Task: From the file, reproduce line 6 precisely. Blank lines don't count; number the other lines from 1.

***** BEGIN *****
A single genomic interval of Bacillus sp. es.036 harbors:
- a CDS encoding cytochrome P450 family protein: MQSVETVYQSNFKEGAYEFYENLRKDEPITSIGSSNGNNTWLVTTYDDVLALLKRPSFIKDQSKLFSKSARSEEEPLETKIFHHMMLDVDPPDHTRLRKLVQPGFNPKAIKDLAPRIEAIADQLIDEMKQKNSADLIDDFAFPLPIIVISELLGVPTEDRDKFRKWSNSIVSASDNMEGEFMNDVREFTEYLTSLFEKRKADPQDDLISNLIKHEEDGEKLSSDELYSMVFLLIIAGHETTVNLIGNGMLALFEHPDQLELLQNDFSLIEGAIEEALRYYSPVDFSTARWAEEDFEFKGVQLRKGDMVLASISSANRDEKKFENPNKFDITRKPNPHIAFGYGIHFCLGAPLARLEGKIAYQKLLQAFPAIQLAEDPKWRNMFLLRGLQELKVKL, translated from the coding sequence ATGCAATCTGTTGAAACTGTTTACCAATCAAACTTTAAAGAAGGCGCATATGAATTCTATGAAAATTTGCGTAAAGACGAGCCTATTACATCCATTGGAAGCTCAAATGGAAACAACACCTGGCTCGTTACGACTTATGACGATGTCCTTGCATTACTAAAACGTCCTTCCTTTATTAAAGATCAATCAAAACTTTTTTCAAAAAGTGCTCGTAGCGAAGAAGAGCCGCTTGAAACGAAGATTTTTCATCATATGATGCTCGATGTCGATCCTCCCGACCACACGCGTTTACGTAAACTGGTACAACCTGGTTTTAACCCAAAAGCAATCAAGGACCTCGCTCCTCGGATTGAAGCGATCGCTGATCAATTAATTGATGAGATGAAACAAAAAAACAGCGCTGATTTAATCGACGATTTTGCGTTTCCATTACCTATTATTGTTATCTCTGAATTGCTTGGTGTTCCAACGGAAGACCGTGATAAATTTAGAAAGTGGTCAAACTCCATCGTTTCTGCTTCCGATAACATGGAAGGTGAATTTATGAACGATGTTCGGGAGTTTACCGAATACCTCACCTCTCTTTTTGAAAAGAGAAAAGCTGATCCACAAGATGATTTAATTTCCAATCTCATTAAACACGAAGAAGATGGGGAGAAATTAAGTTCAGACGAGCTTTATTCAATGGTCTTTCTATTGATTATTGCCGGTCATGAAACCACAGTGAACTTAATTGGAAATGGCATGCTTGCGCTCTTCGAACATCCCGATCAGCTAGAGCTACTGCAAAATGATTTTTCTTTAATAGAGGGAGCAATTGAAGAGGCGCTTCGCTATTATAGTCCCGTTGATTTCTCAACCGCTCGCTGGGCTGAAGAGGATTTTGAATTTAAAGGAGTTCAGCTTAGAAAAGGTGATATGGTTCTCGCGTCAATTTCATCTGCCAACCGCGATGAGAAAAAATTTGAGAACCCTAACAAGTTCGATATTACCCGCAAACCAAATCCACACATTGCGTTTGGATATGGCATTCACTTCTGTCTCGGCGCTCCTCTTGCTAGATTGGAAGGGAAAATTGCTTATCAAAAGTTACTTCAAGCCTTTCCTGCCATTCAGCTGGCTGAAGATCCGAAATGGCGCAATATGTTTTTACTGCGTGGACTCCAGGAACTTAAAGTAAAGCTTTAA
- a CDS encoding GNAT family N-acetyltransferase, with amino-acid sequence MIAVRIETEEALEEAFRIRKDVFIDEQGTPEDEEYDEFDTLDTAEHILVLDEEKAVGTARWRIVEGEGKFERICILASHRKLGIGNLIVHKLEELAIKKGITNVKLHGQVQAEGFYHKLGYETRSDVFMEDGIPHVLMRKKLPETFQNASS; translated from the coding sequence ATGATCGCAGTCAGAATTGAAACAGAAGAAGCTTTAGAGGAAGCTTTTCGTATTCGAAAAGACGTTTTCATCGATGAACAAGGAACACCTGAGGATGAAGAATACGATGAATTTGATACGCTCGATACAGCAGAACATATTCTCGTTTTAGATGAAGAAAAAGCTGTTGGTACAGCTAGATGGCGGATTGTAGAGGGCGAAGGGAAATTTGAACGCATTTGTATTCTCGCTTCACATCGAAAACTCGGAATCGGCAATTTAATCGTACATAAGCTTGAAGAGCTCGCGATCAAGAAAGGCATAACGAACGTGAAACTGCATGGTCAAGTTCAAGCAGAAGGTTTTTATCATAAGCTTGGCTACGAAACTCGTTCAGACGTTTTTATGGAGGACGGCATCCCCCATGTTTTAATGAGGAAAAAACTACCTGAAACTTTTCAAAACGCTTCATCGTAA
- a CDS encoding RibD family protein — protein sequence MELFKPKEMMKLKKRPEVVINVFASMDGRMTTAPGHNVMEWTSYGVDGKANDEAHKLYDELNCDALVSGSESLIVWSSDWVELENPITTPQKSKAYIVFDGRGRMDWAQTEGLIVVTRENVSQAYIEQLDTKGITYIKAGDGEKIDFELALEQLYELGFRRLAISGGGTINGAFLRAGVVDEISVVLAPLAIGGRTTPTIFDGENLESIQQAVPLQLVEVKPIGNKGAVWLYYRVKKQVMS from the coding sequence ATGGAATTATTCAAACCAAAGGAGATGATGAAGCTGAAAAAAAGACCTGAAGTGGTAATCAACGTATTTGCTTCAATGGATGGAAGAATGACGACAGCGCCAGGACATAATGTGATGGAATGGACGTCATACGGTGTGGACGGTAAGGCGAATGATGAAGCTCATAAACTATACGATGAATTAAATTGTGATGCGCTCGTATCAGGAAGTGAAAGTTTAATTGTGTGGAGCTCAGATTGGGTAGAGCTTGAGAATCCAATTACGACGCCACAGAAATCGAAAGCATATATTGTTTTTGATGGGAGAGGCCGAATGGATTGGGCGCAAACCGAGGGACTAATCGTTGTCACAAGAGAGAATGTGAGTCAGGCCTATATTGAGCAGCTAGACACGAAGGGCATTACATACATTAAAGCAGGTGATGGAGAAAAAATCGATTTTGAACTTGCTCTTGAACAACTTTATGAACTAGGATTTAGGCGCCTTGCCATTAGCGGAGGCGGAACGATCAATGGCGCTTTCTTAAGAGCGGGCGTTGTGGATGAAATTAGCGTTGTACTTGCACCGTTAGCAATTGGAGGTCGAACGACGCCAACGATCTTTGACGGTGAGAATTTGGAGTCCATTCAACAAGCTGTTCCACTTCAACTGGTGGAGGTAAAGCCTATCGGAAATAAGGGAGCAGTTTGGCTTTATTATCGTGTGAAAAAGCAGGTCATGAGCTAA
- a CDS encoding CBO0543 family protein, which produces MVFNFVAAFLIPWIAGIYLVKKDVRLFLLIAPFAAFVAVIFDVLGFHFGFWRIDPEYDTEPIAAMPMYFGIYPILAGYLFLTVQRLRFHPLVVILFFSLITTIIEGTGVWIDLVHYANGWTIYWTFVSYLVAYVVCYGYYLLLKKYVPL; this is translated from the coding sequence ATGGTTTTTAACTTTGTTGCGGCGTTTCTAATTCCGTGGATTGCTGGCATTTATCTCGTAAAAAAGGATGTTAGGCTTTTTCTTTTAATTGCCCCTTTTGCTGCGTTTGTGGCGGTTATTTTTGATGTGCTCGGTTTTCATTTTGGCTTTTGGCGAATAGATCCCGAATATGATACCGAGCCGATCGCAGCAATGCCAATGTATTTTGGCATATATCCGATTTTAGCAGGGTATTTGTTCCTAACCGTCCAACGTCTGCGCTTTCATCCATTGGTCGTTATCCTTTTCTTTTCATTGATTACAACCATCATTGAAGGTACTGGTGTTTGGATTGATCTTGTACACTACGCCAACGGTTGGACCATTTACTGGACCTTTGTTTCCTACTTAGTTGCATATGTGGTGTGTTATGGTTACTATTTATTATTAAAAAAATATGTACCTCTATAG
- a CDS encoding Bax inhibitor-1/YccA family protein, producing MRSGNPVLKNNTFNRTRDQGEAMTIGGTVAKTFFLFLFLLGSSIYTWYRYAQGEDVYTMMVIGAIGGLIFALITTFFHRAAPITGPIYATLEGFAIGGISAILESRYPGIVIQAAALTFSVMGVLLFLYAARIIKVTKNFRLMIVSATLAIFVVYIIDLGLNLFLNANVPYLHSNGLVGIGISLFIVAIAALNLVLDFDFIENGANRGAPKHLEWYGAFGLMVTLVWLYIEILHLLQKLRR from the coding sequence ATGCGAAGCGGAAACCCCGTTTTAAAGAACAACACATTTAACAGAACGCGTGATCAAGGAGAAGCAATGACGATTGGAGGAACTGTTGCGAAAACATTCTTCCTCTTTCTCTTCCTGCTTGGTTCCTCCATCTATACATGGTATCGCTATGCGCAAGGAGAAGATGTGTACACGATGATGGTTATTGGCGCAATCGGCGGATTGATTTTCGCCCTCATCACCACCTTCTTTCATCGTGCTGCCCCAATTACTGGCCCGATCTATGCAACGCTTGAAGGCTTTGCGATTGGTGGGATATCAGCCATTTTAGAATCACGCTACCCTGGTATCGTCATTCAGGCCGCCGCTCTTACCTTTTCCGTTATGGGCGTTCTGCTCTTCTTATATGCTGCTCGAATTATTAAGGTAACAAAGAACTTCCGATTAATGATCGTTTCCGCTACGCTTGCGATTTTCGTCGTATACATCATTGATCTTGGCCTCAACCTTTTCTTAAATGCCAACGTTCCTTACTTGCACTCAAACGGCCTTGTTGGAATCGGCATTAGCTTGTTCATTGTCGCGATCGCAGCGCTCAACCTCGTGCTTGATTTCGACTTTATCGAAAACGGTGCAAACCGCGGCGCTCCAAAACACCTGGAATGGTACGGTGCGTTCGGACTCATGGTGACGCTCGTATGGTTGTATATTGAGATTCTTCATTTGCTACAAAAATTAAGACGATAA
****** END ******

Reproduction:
- a CDS encoding Bax inhibitor-1/YccA family protein, producing MRSGNPVLKNNTFNRTRDQGEAMTIGGTVAKTFFLFLFLLGSSIYTWYRYAQGEDVYTMMVIGAIGGLIFALITTFFHRAAPITGPIYATLEGFAIGGISAILESRYPGIVIQAAALTFSVMGVLLFLYAARIIKVTKNFRLMIVSATLAIFVVYIIDLGLNLFLNANVPYLHSNGLVGIGISLFIVAIAALNLVLDFDFIENGANRGAPKHLEWYGAFGLMVTLVWLYIEILHLLQKLRR from the coding sequence ATGCGAAGCGGAAACCCCGTTTTAAAGAACAACACATTTAACAGAACGCGTGATCAAGGAGAAGCAATGACGATTGGAGGAACTGTTGCGAAAACATTCTTCCTCTTTCTCTTCCTGCTTGGTTCCTCCATCTATACATGGTATCGCTATGCGCAAGGAGAAGATGTGTACACGATGATGGTTATTGGCGCAATCGGCGGATTGATTTTCGCCCTCATCACCACCTTCTTTCATCGTGCTGCCCCAATTACTGGCCCGATCTATGCAACGCTTGAAGGCTTTGCGATTGGTGGGATATCAGCCATTTTAGAATCACGCTACCCTGGTATCGTCATTCAGGCCGCCGCTCTTACCTTTTCCGTTATGGGCGTTCTGCTCTTCTTATATGCTGCTCGAATTATTAAGGTAACAAAGAACTTCCGATTAATGATCGTTTCCGCTACGCTTGCGATTTTCGTCGTATACATCATTGATCTTGGCCTCAACCTTTTCTTAAATGCCAACGTTCCTTACTTGCACTCAAACGGCCTTGTTGGAATCGGCATTAGCTTGTTCATTGTCGCGATCGCAGCGCTCAACCTCGTGCTTGATTTCGACTTTATCGAAAACGGTGCAAACCGCGGCGCTCCAAAACACCTGGAATGGTACGGTGCGTTCGGACTCATGGTGACGCTCGTATGGTTGTATATTGAGATTCTTCATTTGCTACAAAAATTAAGACGATAA